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Mating behaviour in seaweed flies (Coelopa frigida)
Day, T.H.; Foster, S.P.; Engelhard, G. (1990). Mating behaviour in seaweed flies (Coelopa frigida). J. Insect Behav. 3(1): 105-120. dx.doi.org/10.1007/BF01049198
In: Journal of Insect Behavior. Plenum: New York. ISSN 0892-7553, more
Peer reviewed article

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Keywords
    Competition; Sexual behaviour; Sexual selection; Coelopa (Fucomyia) frigida (Fabricius, 1805) [WoRMS]; Marine

Authors  Top 
  • Day, T.H.
  • Foster, S.P.
  • Engelhard, G.

Abstract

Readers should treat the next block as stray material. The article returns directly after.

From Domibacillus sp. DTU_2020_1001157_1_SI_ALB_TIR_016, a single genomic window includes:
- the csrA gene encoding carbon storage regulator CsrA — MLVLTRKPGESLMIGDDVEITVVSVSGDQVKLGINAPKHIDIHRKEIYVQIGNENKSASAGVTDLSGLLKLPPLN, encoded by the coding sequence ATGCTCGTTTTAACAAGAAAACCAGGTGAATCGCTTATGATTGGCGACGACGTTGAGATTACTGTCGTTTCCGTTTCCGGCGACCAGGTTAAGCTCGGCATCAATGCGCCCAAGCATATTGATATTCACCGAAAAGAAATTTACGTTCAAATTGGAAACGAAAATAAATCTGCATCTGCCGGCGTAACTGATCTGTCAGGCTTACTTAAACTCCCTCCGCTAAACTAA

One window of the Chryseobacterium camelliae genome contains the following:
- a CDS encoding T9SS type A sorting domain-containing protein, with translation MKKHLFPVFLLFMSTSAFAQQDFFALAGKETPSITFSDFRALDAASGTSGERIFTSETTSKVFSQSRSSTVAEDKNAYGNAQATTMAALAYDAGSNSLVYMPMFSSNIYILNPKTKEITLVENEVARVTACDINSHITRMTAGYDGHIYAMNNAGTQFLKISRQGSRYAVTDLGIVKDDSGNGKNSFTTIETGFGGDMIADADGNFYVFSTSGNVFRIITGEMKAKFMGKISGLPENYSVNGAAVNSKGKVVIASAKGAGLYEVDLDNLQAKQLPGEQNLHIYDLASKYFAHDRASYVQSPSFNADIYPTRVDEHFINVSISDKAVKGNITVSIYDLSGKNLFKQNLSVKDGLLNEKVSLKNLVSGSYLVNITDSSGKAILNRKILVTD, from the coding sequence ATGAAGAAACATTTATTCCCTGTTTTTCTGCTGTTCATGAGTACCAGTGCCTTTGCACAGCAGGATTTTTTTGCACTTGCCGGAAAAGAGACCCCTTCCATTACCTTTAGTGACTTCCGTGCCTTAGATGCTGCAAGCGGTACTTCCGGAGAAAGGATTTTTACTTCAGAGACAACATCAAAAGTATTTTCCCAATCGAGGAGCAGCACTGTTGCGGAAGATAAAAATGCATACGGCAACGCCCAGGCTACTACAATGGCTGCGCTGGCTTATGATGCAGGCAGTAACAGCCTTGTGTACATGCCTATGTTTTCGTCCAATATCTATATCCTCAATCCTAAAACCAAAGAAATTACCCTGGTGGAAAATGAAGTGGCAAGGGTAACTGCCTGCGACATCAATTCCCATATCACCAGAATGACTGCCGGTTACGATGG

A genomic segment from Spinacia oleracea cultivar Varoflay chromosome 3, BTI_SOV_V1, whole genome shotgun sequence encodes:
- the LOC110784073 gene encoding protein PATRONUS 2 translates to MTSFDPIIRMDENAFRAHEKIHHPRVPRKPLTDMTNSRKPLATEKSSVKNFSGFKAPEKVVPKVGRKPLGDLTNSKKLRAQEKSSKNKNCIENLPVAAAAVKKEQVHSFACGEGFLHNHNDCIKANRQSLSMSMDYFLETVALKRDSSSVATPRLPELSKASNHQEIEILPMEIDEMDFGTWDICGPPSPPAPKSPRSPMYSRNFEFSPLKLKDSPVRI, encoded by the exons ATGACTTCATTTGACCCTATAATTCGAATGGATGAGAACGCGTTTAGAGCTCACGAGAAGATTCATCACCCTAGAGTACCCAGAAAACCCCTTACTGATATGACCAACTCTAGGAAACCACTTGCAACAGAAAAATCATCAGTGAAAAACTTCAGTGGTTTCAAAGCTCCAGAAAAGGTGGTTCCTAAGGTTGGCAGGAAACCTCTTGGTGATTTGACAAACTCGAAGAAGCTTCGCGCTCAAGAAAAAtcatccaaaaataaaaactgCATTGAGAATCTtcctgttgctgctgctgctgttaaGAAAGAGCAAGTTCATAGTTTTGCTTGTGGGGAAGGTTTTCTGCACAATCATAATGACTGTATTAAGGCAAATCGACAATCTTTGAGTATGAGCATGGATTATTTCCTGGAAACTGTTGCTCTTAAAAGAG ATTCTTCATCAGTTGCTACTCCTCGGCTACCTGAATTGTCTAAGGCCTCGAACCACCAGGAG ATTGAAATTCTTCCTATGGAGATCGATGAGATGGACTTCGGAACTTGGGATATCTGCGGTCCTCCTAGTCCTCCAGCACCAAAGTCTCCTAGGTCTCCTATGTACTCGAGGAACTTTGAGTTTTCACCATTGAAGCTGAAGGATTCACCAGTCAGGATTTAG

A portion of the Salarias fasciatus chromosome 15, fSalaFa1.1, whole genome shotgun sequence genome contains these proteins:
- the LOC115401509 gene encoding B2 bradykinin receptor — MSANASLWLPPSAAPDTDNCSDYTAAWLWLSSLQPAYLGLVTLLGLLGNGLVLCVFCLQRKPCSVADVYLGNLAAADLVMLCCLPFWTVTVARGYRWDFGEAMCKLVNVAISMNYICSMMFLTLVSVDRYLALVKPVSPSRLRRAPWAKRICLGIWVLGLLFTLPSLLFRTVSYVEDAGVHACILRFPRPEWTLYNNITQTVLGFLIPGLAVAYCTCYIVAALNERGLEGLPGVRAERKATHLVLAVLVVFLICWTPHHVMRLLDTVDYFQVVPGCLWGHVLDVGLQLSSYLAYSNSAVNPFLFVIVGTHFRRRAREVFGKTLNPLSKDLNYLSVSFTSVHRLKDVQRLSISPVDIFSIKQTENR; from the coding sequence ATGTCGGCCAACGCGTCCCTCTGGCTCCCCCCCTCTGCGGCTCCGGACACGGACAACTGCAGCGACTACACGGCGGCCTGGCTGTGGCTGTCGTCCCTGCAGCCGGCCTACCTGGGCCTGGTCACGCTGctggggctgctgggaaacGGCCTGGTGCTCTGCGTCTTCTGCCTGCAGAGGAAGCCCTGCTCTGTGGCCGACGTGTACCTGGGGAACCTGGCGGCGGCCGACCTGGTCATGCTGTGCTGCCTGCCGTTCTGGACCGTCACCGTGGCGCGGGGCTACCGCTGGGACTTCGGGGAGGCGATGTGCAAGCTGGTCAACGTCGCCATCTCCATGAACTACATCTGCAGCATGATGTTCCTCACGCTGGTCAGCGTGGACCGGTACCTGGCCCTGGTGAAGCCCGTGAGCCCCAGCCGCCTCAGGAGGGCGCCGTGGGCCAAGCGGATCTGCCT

Video recordings were used to obtain a detailed description of the mating behavior of seaweed flies. The roles of wings, antennae, and legs were inferred from ablation and masking experiments. There is no apparent interaction between flies over a distance of more than 1–2 cm. After mounting the prothoracic legs of the male are located in the region of the female's antennae and interactions between these structures appear to facilitate successful mating. There follows either a female rejection response or a voluntary dismount by the male, or mating proceeds to insemination. When triplets of one female and two males were observed, larger males often displaced small males and were themselves less frequently displaced. The observed opportunities for female choice, male choice, and male-male competition are discussed in the light of previous reports of differential male mating success and of assortative mating with respect to size and genotypes.

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